January 19, 2020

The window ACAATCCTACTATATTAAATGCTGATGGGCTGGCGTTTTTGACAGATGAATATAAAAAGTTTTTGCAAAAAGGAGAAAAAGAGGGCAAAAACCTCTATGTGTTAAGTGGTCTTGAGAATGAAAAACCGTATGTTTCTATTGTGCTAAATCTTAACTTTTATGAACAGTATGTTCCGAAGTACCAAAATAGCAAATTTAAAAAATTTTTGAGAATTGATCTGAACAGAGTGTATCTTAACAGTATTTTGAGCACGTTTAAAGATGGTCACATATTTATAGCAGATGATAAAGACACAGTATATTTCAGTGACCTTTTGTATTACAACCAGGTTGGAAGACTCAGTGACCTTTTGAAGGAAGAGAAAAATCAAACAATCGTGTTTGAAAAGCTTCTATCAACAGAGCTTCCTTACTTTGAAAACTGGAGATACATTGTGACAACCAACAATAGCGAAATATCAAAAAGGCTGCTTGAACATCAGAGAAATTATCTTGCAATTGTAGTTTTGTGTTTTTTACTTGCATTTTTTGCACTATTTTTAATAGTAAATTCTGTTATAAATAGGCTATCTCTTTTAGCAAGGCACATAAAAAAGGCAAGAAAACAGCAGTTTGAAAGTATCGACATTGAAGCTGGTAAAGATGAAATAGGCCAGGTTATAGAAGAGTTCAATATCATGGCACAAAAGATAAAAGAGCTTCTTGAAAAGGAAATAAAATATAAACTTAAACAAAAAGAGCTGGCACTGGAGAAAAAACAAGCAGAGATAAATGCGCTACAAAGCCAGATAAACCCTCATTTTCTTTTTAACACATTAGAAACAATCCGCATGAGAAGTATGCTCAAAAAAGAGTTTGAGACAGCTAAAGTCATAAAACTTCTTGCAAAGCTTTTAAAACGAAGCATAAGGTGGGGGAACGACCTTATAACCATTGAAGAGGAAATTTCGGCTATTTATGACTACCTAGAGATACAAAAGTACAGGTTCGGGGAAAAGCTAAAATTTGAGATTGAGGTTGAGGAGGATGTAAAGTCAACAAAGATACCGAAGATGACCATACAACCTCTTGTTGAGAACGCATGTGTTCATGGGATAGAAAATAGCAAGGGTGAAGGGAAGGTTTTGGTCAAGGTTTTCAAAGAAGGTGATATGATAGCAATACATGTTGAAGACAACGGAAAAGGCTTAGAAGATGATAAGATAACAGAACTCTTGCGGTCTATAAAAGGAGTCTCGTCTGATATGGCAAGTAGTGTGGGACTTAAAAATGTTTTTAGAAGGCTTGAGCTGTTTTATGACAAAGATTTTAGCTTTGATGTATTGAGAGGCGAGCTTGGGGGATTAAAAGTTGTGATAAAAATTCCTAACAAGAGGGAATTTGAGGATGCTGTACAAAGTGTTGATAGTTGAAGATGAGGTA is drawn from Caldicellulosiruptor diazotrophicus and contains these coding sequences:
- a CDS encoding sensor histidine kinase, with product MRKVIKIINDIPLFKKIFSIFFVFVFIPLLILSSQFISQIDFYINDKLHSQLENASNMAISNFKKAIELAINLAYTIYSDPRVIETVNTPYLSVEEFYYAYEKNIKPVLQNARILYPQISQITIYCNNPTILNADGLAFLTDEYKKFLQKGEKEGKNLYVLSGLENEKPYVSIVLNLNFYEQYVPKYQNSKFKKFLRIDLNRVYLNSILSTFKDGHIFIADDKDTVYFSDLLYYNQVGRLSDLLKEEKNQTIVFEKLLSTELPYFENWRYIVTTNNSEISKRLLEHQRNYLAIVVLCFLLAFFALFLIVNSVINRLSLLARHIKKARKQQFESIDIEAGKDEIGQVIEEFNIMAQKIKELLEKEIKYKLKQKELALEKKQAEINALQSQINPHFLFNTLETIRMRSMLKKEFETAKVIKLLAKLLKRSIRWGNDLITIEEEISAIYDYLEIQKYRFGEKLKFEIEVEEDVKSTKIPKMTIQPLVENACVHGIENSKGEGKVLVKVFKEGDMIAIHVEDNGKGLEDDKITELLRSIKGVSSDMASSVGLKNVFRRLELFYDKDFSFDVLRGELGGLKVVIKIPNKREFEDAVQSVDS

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In the era of modern life there is an increasing demand for phenol since it plays a key role in the manufacture of polycarbonates which are used in the various industrial branches like healthcare, electricity and automotive. The predominant method of producing phenol is the cumene process which roots back to 1944 when was discovered by Heinrich Hock. The Hock process is based on using low cost reagents, oxygen and sulfuric acid which makes the cumene process to be the most economical method of phenol production. Over the recent years, the cumene process has become even more popular due to applying more environmentally friendly zeolite to produce cumene instead of acidic catalysts. In 2008 approximately 95% of worldwide phenol was produced by the cumene method. In the future, the production of phenol is predicted to increase rapidly due to rising demand for Bisphenol A and phenol resins, especially in Asia where need for these products is huge. (Hwang and Chen, 2010) The main objective of this report is to provide the detailed description of the nowadays phenol production. The cumene process consists of two main stages in which cumene is oxidised to its hydroperoxide and then due to influence of acid it decompose to phenol and acetone. The production of cumene, which is based on alkylation of benzene with propylene, is usually an integral part of phenol production plant, therefore, this process is necessary to be included. The figure 1 shows that the phenol production starts with alkylation process of the raw materials which are benzene and propylene in the presence of zeolite catalyst. As a result, the cumene is created and undergoes the oxidation process with participation of sulfuric acid which results in production of cumene hydroperoxide. The final step involves the decomposition of cumene hydroperoxide to phenol and by-product named acetone. This chemical plant is designed to produce 400,000t of phenol, 2500,000t of acetone and 550,000 of cumene per year. The process of producing cumene is based on using two raw materials namely, benzene and propylene. The propylene is passed to reactor (1) in which catalyst zeolite-Y is present. Before benzene is introduced to reactor (1), it goes through the separator (2) where the propane and overabundance of water is removed. Therefore, in the reactor benzene is in molar excess to propylene which helps to avoid the formation of unwanted by-products. The temperature maintained in the reactor is relatively low which means that less energy is used and the design of the reactor can be smaller. Hence, this method is also less expensive. The temperature at the bottom part of reactor is 249°C while the top temperature is 198°C. To provide only liquid phase reaction, the pressure should be sufficiently high which is around 15 atm. The mixture is cooled down to 124°C between the beds where the side stream heat exchangers are. Then, it is passed to the cumene column (4) where the bottom and top temperatures are 172°C and 110°C, respectively. The pressure is around 0.3 atm. The cumene is obtained from the top part of the cumene column, while the bottom product is diisopropylbenzene. The DIPB is introduced to DIPB column (5) where is recycled and returned back to transalkylation reactor (3), in the meantime heavy aromatics are discharged from bottom part of DIPB column and mixed into fuel oil. In transalkylation reactor where the temperature estimates around 140-150°C benzene and DIPB is mixed and more cumene is produced. Figure 3 (Grzywa and Molenda, 2000) shows the phenol production by cumene method. The process of cumene oxidation is carried out in the reactor (2a) with the design of a shelf column in which each of the shelves has a coil. When process starts, steam is applied and the coil is powered, whereas when the heat of reaction is received, coils are cooled with water. The tank (3) contains cumene which is used in the reaction. The vapor is passed to the coils in reactor and heated up to the temperature of 110°C. Then the cumene is heated to the temperature of 120°C in preheaters (4) and (1b) and introduced to the reactor.  The air is applied as soon as the reactor shelves are heated to the suitable temperature and the reactor is filled with the cumene. When the oxidation process begins, it is important to constantly provide the reactor with fed of cumene and in the meantime post-reaction mixture ought to be discharged. The described process is exothermic which means that the large amount of heat is created. Thus, to prevent the reactor from failing, the coils need to be cooled with water. Conducting the process with the right temperature range and maintaining the desired distribution of temperature on the shelves is necessary to provide proper course of oxidation process and safety. Therefore, the maximum temperature on the top shelf should be 120°C, whereas the lower shelves must be applied with the temperature not greater than 110°C. To maintain these parameters, the pressure should be constant at around 5 atm and the use of adequate amount of water is necessary for cooling. Otherwise, exceeded temperature may cause an explosion. To prevent this from happening each system is equipped with warning lights and sounds. In addition, the fed of cumene and air is automatically stopped and valves supplying cooling water are opened. Next step involves withdrawing post-reaction mixture from the bottom of the reactor. The mixture contains only 25% of cumene hydroperoxide, therefore, the mixture is pumped into a vacuum distillation column (9a) and concentrated. At the bottom part of distillation column, the temperature is maintained at 90°C, whereas the temperature at the upper part is equal 60°C. These conditions allow to obtain mixture containing roughly 90% of cumene hydroperoxide and this mixture returns back to output tank (3). As soon as the mixture cools down, it is accumulated in the tank of the small capacity (10). The size of this tank is really important since storing large amount of CPO is dangerous due to possibility of explosion. Because of this, the temperature should not be higher than 120°C and any dangerous conditions are signalized by sound and light and right vacuum and temperature is adjusted.3.3 Decomposition of cumene hydroperoxide to phenol and acetone.The reactor (2b) is filled with the hydroperoxide cumene from the tank (10) and the mixture consisting of a recycled degradation product is passed to the reactor. The degradation undergoes at the temperature of 60°C. The higher temperature should be avoided because it causes unwanted side reactions which reduce the efficiency of phenol and acetone production. The amount of concentrated sulfuric acid (VI) which is added to the reactor is no greater than 0.1% of reaction mixture’s mass. This mixture should contain relatively small amount of hydroperoxide and the mass ratio of decomposition product to cumene hydroperoxide ought to be 30:1. Otherwise, the exceeded amount of cumene hydroperoxide cause the rapid decomposition releasing tremendous amount of heat which cannot be eliminated by the cooling system. Consequently, the temperature will rise to above 120°C which may contribute to an explosion of the system.  The safe and efficient decomposition is provided by the suitable temperature, concentration of hydroperoxide and the amount of sulfuric acid (VI). The post-reaction mixture coming from the reactant (2b) is cooled down in a condenser (5e) to 40°C. Then it is divided into two streams. One of them is responsible for getting rid of the heat and hydroperoxide destined for decomposition is diluted. Whereas the second stream undergoes the process of neutralization by sodium hydroxide in mixer (11). The obtained mixture consists of 35% of acetone, 55% of phenol and insignificant amount of cumene and tars. Then the mixture is introduced to the column (9b) where distillation process is applied starting with separation of acetone. In column (9c) the large amount of ?-methylstyrene is distilled off and reduced with hydrogen to produce cumene which is then transported back to the cumene column (3). The phenol is directly obtained from the rectification column (9d). The remains consist of infinitesimal amount of phenol tars which are difficult to reuse.In conclusion, there is no doubt that modern way of producing phenol is more efficient than early ways of phenol production. They were based on distillation of coal tars which required a lot of energy and the sulphonation of benzene having low atom economy. The efficiency of modern phenol production is obtained by the use of zeolite in the first step. Not only does it not produce acidic emissions but it is also cheap and contributes to higher purity of cumene which results in obtaining greater amount of phenol. However, the cumene method produces also a large amount of acetone which is not in such a high demand like phenol. Therefore, it may be in oversupply and become a waste. As a result, there is a lot of research made to improve phenol production. One of the alternative is to find a catalyst to reduce the energy intake in the phenol production by oxidising toluene. The oxidation process is also being improved by inventing microreactors which will fit benzene, oxygen and hydrogen in one vessel. Another possible route is extracting phenol from the biomass like grass.